Elvrum: West Virginia’s Teacher Strike Held Kids Hostage to Union Demands. With More Walkouts Likely, School Choice Is More Important Than Ever
I know a thing or two about teachers union strikes. For three consecutive years, my son’s kindergarten, first-, and second-grade education was interrupted by strikes in our A-rated suburban Scranton, Pennsylvania, district. Every year, for days and weeks at a time, his schooling was completely cut off. One strike lasted several weeks, and the teachers returned to their classrooms only because they were ordered to by the court. Who knows how long the strike would have continued.
When we moved to Pennsylvania in the early 2000s, we were a newly retired military family. For this first time in years, we were able to choose where we would live. That was exciting for us because it was a luxury we didn’t have as active-duty military when our older daughter was in school. We were forced to send her to whatever school was zoned for our military base. So, when we retired and had a choice, we picked a district with “great” schools. It turned out to be anything but.
The strikes were devastating for our son, who suffers from a learning disability. What he needed most for his education was consistency. But the demands of the union kept him from this most basic need. Year after year the strikes continued, and year after year he fell further behind. We had to do something to help our son, because everyone else was failing him.
Because of school choice, we found an online school that changed his life. No longer did we have to worry about teachers union strikes or inconsistency. We could count on our online school’s teachers and staff, and he thrived. He graduated from Connections Academy in 2015. Had we been forced to stay in a district ravaged by teacher strikes, he would not be where he is today — an honors student at Pikes Peak Community College.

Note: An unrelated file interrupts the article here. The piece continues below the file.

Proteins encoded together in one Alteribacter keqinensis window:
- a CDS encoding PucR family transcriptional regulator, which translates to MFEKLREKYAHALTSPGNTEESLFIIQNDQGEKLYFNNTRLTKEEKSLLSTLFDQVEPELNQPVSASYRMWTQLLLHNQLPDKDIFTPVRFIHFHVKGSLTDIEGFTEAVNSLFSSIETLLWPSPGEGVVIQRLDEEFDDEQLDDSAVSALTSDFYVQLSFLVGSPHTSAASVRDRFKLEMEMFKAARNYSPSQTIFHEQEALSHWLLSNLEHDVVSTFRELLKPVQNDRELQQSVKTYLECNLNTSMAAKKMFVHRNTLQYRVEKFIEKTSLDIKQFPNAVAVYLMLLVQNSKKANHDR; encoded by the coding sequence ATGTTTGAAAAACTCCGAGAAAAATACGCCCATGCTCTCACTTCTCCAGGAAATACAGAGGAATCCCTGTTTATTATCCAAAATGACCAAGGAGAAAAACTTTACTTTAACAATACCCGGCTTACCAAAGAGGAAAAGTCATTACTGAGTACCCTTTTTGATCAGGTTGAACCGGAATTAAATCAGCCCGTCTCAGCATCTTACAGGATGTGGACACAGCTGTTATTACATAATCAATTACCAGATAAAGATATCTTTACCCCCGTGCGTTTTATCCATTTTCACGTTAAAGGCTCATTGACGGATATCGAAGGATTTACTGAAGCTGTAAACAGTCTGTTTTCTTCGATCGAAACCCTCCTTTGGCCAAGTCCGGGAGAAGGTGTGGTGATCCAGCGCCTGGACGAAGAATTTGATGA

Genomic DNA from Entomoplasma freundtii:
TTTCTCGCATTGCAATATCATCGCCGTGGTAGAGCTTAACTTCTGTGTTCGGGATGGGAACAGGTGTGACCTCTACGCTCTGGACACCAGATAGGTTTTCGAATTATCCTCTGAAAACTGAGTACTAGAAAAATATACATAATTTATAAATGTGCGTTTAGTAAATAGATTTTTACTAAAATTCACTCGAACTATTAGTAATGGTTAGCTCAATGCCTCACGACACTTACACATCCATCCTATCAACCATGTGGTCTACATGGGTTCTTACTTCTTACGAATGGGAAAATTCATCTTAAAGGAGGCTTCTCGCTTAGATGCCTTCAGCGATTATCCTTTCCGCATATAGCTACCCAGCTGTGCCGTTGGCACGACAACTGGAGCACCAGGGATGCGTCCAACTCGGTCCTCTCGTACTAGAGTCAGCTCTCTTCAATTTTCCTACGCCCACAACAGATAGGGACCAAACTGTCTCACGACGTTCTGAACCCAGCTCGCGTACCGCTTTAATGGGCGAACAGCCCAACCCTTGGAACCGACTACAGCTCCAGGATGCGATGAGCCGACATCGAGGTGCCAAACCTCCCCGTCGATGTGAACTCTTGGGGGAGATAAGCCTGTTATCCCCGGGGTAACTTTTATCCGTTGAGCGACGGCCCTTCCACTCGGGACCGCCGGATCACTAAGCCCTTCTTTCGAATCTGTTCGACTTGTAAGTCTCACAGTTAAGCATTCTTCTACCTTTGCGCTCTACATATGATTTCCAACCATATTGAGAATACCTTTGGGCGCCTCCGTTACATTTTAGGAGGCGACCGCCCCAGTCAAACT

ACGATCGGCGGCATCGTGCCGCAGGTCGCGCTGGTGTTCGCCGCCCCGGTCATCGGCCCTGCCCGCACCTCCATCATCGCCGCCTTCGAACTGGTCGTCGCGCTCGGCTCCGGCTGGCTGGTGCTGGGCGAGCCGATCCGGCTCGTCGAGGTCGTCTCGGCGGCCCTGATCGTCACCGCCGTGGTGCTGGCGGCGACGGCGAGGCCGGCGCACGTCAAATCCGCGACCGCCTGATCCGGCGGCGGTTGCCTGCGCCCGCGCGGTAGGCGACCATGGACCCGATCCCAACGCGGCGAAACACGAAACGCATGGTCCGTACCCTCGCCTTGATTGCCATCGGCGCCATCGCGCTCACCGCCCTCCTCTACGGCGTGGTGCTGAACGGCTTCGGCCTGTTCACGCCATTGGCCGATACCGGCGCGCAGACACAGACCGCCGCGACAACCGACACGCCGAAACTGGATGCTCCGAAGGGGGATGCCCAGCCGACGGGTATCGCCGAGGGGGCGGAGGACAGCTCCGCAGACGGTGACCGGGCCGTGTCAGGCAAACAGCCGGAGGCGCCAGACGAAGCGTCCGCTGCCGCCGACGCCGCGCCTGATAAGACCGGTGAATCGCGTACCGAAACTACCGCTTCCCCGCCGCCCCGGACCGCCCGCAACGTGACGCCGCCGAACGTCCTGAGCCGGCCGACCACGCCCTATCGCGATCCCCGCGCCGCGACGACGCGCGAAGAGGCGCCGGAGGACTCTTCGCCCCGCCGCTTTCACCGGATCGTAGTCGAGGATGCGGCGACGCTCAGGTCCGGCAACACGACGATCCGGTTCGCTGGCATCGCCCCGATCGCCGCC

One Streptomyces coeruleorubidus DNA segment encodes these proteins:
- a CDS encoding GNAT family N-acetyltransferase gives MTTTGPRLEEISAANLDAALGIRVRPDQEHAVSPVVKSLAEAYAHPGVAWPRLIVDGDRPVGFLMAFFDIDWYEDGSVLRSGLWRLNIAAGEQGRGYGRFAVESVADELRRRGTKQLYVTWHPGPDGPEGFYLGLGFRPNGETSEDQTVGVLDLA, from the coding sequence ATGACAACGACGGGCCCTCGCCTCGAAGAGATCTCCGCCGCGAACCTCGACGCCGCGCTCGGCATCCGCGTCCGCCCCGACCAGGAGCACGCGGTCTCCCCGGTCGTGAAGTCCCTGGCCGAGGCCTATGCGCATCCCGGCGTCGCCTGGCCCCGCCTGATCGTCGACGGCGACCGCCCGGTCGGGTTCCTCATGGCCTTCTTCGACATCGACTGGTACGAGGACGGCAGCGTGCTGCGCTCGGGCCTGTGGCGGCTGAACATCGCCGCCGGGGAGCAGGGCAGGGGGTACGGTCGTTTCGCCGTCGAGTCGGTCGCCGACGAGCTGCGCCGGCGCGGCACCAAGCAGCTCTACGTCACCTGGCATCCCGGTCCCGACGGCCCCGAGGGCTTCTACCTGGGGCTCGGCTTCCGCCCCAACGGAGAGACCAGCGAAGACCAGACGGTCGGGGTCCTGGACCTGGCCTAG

When unions force teachers to walk out of classrooms, students and families are held hostage in an ugly tug-of-war among adults — unions, school boards, and lawmakers — whose job is supposed to be to ensure a seamless education for children. As negotiating and dealmaking on behalf of the adults occurs in stairwells and hallways in state capitols, families and students have no recourse.
Parents across the country should see West Virginia as a harbinger. Unions in other states will be emboldened to do the same. Teachers unions in Oklahoma and Arizona are already threatening strikes.
When the unions in Pennsylvania walked out on my son, we walked away because we had school choice. If it weren’t for choices, we would have been stuck in a school that wasn’t serving his needs because of union demands.
If there was ever a time to make the case for expanded choices in education, it’s now. Parents need options so that when a school isn’t meeting their child’s needs — because of strikes or for any other reason — they have access to options that will work for them.
School choice gives power to parents. If there is a silver lining to these strikes, perhaps it will be more parents exercising their right to find better options for their children.
Tillie Elvrum, a longtime school choice advocate and parent, is president of the board of PublicSchoolOptions.org.
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